COLUMBUS — In his final year on the job as managing director for Lehman Brothers, Republican gubernatorial candidate John Kasich was paid $614,892, which included a base salary of $182,692 and more than twice that amount in a bonus, $432,200.
Part of his salary included about six weeks with Barclay Capital, the company that purchased a portion of Lehman Brothers after the infamous global financial services company filed for bankruptcy on Sept. 15, 2008.
On Friday, after months of being pelted with questions by Democrats regarding his income from Lehman Brothers, Kasich made public his tax returns for the year 2008, which he filed in 2009.
Democrats want to brand Kasich as a Wall Street insider, a profiteer who pocketed millions of dollars while hundreds of thousands of average Joes and Jills lost their shirts, shoes, savings and homes in the nation’s economic meltdown.
By not disclosing his income, Kasich continued to give Democrats the opportunity to not only ask questions, but also to wildly speculate about his potential for self-dealing.
For example, Democrats wondered aloud (especially when any media were within 100 yards) whether Kasich received a generous golden parachute from Lehman Brothers right before the firm tanked.
On Friday, two press people for Kasich called in reporters one by one and provided each with a peek at Kasich’s 2008 taxes and an advance copy of the financial disclosure form that by law is due Monday.
There was no golden parachute.
The $432,200 bonus Kasich was paid in 2008 was for his work in 2007. Lehman Brothers waited until a calendar year was closed, calculated and paid the bonuses on Jan. 31.
Kasich did not receive a bonus in 2009 for his work in 2008, a point his campaign spokesmen emphasized.
His tax returns also reveal that Lehman Brothers and Barclays were not his sole source of income in 2008. He was paid $265,000 as a Fox News commentator, $165,719 in speaking fees and $61,538 as an associate at the Schottenstein Property Group.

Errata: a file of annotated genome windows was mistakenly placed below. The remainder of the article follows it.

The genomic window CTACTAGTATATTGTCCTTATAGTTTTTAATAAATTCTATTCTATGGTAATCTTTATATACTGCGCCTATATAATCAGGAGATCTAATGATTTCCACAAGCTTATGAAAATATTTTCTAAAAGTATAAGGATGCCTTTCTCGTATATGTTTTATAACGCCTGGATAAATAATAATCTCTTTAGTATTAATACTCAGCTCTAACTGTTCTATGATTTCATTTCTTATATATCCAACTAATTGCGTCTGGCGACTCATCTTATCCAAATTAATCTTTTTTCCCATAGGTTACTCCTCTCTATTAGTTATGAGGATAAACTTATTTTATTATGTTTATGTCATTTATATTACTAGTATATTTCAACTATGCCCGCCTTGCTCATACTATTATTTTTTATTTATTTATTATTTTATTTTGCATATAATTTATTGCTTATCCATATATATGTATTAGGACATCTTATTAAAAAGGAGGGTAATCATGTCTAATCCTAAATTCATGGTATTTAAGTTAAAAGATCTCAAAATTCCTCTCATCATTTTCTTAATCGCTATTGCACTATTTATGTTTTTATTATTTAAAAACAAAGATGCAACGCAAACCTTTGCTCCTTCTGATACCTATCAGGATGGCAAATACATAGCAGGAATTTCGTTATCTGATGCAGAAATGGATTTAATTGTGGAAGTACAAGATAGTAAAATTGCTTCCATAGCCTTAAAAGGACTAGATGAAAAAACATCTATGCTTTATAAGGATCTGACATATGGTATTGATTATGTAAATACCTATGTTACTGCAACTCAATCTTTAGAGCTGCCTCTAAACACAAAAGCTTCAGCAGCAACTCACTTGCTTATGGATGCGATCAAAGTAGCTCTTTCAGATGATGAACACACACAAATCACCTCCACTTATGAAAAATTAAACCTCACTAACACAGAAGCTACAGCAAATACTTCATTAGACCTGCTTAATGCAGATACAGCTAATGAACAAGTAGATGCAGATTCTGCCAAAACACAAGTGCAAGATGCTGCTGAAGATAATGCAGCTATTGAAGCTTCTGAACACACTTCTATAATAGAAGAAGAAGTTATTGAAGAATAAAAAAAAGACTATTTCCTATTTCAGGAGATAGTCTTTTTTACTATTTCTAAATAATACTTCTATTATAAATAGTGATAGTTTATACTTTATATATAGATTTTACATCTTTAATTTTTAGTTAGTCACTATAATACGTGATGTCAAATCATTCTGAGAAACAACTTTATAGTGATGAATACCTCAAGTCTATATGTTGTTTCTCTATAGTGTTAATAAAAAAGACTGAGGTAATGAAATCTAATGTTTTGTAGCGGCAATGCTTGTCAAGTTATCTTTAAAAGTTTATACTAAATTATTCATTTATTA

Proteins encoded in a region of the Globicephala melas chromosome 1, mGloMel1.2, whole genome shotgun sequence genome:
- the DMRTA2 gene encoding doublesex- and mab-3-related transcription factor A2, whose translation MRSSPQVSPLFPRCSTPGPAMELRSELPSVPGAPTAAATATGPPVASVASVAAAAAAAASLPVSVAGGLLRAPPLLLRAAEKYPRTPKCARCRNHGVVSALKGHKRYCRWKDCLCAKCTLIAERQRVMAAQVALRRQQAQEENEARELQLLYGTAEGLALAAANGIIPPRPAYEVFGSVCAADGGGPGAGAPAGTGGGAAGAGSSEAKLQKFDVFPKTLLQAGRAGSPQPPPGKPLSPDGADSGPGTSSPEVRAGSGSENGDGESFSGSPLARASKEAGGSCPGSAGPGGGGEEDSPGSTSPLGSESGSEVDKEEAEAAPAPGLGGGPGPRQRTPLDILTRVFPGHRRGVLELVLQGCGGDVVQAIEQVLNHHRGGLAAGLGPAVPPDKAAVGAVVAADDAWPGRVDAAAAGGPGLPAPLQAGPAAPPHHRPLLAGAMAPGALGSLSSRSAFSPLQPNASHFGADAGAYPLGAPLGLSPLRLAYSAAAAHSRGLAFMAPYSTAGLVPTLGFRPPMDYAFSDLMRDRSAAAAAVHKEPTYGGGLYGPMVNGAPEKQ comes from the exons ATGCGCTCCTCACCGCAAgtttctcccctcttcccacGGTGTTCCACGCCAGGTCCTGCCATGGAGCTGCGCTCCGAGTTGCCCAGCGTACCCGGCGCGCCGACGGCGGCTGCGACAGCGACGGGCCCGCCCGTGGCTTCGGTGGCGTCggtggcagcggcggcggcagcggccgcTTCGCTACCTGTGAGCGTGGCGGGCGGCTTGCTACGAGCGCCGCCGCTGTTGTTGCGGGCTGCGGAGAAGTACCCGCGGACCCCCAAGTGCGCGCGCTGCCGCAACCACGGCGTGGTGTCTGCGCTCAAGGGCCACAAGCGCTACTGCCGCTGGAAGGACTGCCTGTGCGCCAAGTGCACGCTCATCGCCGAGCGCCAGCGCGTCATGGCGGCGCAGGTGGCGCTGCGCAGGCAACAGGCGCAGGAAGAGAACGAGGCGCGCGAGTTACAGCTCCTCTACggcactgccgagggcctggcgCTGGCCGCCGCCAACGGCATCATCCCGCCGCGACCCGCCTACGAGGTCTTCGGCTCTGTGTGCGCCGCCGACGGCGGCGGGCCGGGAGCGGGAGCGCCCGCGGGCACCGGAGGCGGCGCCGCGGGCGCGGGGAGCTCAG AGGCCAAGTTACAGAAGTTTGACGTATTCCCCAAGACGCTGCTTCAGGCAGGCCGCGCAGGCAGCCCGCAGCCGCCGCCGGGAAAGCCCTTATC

Kasich earned $45,426 as a lecturer and presidential fellow for Ohio State University and $77,273 to sit on the board of directors for two companies: Invacare and Worthington Industries.
He also earned $121,922 in interest and dividends on investments and $51 from book-sale royalties.
Not bad work if you can get it.
In all, Kasich’s gross unadjusted income, including $19,777 from his wife, Karen, for investments and communications work, $14,739 in a state tax refund and other funds was $1,386,648. Their taxable income, after $241,492 in deductions for a variety of pretax expenses ranging from health care to Social Security, was $1,145,156.
The candidate (who wants to phase out the income tax in Ohio) and his wife paid $463,288 in taxes in 2008 and gave $27,326 to charity.
According to his financial disclosure statement, Kasich continues to work for Schottenstein and Fox News, and earns money as a lecturer and author and on investments.
The gifts he listed show Kasich has endeared himself to a diverse group, ranging from the (Bill) O’Reilly Factor show staff to Paul Hewson, whom most of the world knows as U2’s lead singer, Bono.
So now you and the Democrats are privy to Kasich’s personal financial information, which most citizens would hold private and dear, except he is running for the highest state office and once was employed by a company that is considered a symbol for greed in America.
Democrats immediately attacked Kasich for providing too little information and demanded he produce tax returns for each of the seven years he worked at Lehman Brothers.
A spokesman for the Ohio Democratic Party pointed out that Kasich’s salary for 2008 would have been $243,589.32 if he had worked for Lehman Brothers in the fourth quarter of the year, and that Gov. Ted Strickland released his income tax returns from 2000 to 2005 before running for governor.
Kasich has opened up just enough to hush some critics, and he has proven Democrats wrong in asserting he reaped huge benefits from the demise of Lehman Brothers.
Still, as Strickland runs for re-election this year, Democrats will continue to try to link the two — Kasich and Lehman Brothers — as one in the minds of the electorate.
And although Kasich made a smart move Friday to counterattack the Democrats, we really won’t know until November whether voters view him as just another handsomely paid former Lehman Brothers employee or will hold the job against him at the polls.
Dennis J. Willard can be reached at 614-224-1613 or email@example.com.
Dennis Willard: Facts needed before state income tax eliminated